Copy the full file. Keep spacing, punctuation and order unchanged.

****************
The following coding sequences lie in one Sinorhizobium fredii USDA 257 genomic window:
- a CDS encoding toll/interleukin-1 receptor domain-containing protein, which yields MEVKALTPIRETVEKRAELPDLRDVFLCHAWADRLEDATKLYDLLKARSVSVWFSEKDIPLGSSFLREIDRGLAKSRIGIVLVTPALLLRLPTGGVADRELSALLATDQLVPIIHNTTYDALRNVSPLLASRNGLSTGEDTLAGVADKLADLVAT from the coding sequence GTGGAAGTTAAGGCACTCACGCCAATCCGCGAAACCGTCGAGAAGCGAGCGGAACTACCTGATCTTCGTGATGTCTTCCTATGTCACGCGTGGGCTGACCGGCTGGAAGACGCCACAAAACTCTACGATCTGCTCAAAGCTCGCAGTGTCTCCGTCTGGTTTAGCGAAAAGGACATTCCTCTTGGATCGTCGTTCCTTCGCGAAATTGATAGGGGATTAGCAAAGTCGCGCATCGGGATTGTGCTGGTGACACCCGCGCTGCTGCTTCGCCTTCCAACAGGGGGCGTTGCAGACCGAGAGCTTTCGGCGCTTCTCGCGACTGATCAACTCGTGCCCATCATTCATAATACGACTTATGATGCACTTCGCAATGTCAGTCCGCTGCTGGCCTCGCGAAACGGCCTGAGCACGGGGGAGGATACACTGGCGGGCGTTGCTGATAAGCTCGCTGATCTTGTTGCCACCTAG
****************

The following coding sequences lie in one Sinorhizobium fredii USDA 257 genomic window:
- a CDS encoding toll/interleukin-1 receptor domain-containing protein, which yields MEVKALTPIRETVEKRAELPDLRDVFLCHAWADRLEDATKLYDLLKARSVSVWFSEKDIPLGSSFLREIDRGLAKSRIGIVLVTPALLLRLPTGGVADRELSALLATDQLVPIIHNTTYDALRNVSPLLASRNGLSTGEDTLAGVADKLADLVAT from the coding sequence GTGGAAGTTAAGGCACTCACGCCAATCCGCGAAACCGTCGAGAAGCGAGCGGAACTACCTGATCTTCGTGATGTCTTCCTATGTCACGCGTGGGCTGACCGGCTGGAAGACGCCACAAAACTCTACGATCTGCTCAAAGCTCGCAGTGTCTCCGTCTGGTTTAGCGAAAAGGACATTCCTCTTGGATCGTCGTTCCTTCGCGAAATTGATAGGGGATTAGCAAAGTCGCGCATCGGGATTGTGCTGGTGACACCCGCGCTGCTGCTTCGCCTTCCAACAGGGGGCGTTGCAGACCGAGAGCTTTCGGCGCTTCTCGCGACTGATCAACTCGTGCCCATCATTCATAATACGACTTATGATGCACTTCGCAATGTCAGTCCGCTGCTGGCCTCGCGAAACGGCCTGAGCACGGGGGAGGATACACTGGCGGGCGTTGCTGATAAGCTCGCTGATCTTGTTGCCACCTAG